I am not like Ebenezer Scrooge, truly I am not! However, I must admit I am rather glad when Christmas is over. It is always with a sense of relief that I stuff the Christmas tree back into its box, gently lay the Christmas baubles into their hibernation home and hurriedly whip rows of Christmas cards off our hall wall.
I love the Christmas story with its message of a selfless God who cascaded into our sin-darkened world bringing dazzling light. I love the snapshots of the nativity scene which tell of a God who valued a relationship with us so much that He gave Himself that first Christmas. Wouldn't it be wonderful to reflect that same concern for developing relationships at Christmas?
What can we do then to deepen our friendships with families, friends and others we may come in contact with during the holiday season? What can we do to put the "joy" back into Christmas? What can we do as pastoral families to reduce the amount of stress that descends upon our homes during the Christmas period?
1. Give a Promise
One way of making Christmas contact more personal is to offer to pray for the person you are sending a Christmas card to. Ask the individual to contact you and let you know of any specific requests they may have. if you are creative, you could always design your own card with a Christmas message on one side and the promise of prayer on the other. It is probably the most precious gift you can give.
Suzie asked Carrie and others to pray for her to lose weight as extra pounds piled on due to steroids. The following Christmas, Suzie was thrilled at wearing a smaller dress size for the festive season knowing that many had prayed for her.
2. Regular Notes of Encouragement
Instead of discarding your Christmas cards, keep them on hand and pray for the sender of one of the cards during your devotional time. You can do this several times throughout the year. Afterwards write a note of encouragement to the individual. Keep a basket of notelets with your devotional material and in five minutes your note will be written. Doing this will enhance your relationships with others rather than following the usual routine of only making contact once ayear. Friendships are too valuable not to be maintained.
3. Make Use of the Sales
I always buy and wrap my Christmas presents for the following year in the January sales. Not only does it allow me to buy things at half the cost, I am able to buy things that I feel family and friends would like. It is one way of alleviating the Christmas stress and it frees me to enjoy the season, allowing me to spend more time with others than my cheque book!
4. Create a Tradition
Christmas eve is probably the best part of our Christmas season. In our pastoral home Christmas is usually a time of frenzied activity. Christmas eve is a stop-gap for us. We buy a Chinese meal to be eaten at home, huddle up near an open fire, open one present and just enjoy being with one another. Jonathan and I make time to spend with our children, entering into their excitement of the day to come. I treasure the memories of these times together.
5. Buy One Present
Instead of family members buying one another presents perhaps one family can purchase one gift for another family. The money saved by not buying individual gifts can be given to someone in need. There are many causes that need help particularly during the Christmas period. Deciding on a cause and getting involved practically or financially can enhance our relationships with each other as a project is worked upon.
I read of one family who placed red envelopes on their Christmas tree, containing a donation each person had made to a particular cause. Christmas is a great time to reach out to those in need.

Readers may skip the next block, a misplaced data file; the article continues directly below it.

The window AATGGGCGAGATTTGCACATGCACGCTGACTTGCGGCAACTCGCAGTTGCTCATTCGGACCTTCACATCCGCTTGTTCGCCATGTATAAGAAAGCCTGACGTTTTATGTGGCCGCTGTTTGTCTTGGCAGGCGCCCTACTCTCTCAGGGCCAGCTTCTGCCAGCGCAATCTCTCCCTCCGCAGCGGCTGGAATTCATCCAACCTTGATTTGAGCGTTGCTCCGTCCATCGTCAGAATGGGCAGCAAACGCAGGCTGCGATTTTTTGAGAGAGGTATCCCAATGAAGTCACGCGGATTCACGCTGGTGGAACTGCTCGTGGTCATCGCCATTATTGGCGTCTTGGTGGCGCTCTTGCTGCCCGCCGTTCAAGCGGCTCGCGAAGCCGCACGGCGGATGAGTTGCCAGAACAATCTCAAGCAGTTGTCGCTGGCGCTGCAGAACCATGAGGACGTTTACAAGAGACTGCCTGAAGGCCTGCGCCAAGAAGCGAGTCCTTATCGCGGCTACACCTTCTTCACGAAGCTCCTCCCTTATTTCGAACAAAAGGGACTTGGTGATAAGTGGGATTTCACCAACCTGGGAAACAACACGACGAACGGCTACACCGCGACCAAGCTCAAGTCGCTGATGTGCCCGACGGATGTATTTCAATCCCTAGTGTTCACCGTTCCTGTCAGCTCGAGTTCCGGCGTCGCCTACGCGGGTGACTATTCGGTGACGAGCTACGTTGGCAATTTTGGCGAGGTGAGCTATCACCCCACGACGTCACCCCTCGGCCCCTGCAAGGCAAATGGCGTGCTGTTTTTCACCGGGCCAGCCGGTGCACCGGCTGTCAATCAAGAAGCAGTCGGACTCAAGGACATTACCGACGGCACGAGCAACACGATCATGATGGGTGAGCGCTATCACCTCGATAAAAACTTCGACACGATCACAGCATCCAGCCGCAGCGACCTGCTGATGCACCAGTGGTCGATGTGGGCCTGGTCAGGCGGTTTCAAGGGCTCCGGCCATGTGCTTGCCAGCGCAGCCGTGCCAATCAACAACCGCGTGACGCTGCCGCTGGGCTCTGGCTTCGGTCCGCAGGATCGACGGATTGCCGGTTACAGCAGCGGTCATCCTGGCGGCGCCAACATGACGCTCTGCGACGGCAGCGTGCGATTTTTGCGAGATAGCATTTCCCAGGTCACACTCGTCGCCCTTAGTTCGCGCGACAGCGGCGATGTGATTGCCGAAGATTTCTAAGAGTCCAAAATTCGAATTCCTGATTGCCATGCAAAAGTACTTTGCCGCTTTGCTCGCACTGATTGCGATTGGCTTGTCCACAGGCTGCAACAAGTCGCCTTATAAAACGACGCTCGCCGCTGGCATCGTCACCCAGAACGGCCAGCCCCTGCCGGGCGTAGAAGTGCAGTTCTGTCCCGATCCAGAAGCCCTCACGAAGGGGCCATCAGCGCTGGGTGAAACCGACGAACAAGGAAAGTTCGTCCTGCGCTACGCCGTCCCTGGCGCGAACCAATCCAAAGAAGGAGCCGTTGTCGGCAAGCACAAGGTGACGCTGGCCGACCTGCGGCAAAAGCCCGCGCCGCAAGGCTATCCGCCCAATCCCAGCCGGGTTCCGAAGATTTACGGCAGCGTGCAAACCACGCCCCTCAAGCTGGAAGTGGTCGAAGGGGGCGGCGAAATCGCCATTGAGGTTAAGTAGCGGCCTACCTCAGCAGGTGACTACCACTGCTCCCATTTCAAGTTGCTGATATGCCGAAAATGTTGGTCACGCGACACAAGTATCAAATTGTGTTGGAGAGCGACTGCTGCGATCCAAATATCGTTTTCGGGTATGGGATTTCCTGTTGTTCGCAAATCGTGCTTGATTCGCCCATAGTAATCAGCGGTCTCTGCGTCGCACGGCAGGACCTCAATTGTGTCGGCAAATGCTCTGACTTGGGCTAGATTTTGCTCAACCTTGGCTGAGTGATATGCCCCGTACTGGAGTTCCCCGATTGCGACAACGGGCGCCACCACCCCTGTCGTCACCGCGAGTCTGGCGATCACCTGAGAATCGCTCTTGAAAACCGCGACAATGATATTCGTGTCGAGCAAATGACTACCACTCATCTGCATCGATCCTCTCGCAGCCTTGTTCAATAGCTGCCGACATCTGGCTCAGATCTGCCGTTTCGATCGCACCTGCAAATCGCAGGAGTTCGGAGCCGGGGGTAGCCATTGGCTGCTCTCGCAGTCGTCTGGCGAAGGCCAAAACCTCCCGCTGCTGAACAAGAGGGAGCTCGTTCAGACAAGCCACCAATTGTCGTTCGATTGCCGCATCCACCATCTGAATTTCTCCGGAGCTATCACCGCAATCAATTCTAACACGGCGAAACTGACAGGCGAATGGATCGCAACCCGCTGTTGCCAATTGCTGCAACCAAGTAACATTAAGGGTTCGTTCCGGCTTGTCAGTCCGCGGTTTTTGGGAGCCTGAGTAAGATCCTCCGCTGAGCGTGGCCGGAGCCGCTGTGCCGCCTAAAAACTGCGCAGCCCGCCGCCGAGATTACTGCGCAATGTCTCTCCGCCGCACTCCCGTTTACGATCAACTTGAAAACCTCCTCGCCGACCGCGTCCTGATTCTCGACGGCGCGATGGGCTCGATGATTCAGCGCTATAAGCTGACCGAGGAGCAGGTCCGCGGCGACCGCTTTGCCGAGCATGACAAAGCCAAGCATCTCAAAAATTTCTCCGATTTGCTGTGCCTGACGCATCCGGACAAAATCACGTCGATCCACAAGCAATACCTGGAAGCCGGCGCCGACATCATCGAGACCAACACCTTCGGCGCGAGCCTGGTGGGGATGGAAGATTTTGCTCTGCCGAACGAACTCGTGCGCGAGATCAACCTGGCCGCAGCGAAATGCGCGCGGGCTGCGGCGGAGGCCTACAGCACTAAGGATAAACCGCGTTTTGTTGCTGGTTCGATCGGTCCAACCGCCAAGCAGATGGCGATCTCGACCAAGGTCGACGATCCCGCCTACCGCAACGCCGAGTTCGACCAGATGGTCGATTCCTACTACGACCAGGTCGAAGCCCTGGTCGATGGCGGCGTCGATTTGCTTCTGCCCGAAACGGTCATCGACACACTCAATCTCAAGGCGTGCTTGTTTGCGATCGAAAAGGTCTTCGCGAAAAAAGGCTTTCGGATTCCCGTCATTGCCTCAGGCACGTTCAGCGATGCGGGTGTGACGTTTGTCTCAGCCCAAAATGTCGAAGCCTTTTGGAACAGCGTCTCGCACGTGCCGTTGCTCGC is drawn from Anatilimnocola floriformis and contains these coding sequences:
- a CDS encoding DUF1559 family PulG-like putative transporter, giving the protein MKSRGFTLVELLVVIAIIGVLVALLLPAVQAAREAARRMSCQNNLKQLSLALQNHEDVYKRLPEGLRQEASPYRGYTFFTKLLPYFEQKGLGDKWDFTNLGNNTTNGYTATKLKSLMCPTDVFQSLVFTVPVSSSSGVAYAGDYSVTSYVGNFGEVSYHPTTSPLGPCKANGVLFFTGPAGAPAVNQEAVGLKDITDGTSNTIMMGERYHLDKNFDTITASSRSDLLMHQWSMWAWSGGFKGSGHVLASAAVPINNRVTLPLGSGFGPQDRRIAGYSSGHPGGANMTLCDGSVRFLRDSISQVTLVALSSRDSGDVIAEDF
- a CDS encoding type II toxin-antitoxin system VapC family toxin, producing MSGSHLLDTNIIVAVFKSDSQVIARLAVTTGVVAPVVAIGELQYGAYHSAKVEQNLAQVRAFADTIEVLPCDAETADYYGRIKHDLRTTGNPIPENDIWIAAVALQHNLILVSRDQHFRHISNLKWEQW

6. Don't Spend a Dime
Instead of giving gifts why don't you give of yourself? During the Christmas season, James and his nephew Donald helped an elderly relative build a patio. Working alongside one another was great. The elderly relatives who were desperate for the patio to be built, valued the gift of time and skill a great deal.
This can be carried through the rest of the year. For Pam's birthday her family plans to spend the day with Pam carrying out general house repairs and working on her garden which causes her much stress. It is much easier to give a gift, but it will strengthen relationships more when we give of ourselves.
7. Getting to Know Others
Christmas is a great opportunity to deepen relationships with neighbors, your children's friends and their parents or colleagues at work. Why not have "Open House" and invite your acquaintances into your home. You need only serve simple snacks and relaxing conversation. You may end up with a friend.
8. Make a Memory
This past Christmas was a really busy one for us. We travelled. We entertained. We met the needs of our extended family. However, the highlight for us was spending the night in an old-fashioned guest house en route to visiting relatives. We slept in a family room, talked and giggled as we tried to get to sleep. We had no one's needs to meet but that of ourselves. The whole experience was cozy, comfortable, and satisfying. In the midst of all the busyness of Christmas, spend time alone with your family. Make that time pleasant. They will remember that long after the presents you buy them.
9. Don't Forget Your Present to God
God's present to us on that first Christmas was His Son. Jesus Christ was born on this earth to give each one of us the opportunity to know God intimately as we were created to.
In response we can give God the chance to make His gift meaningful in our lives by consistently spending time with Him. Why don't you use the Christmas season to examine your relationship with God and see if God's gift is still important in your life?
Relax, you may now enjoy Christmas knowing that you are doing the most important thing of the season by reaching out and deepening your relationship with others. After all, isn't that what Christmas is all about?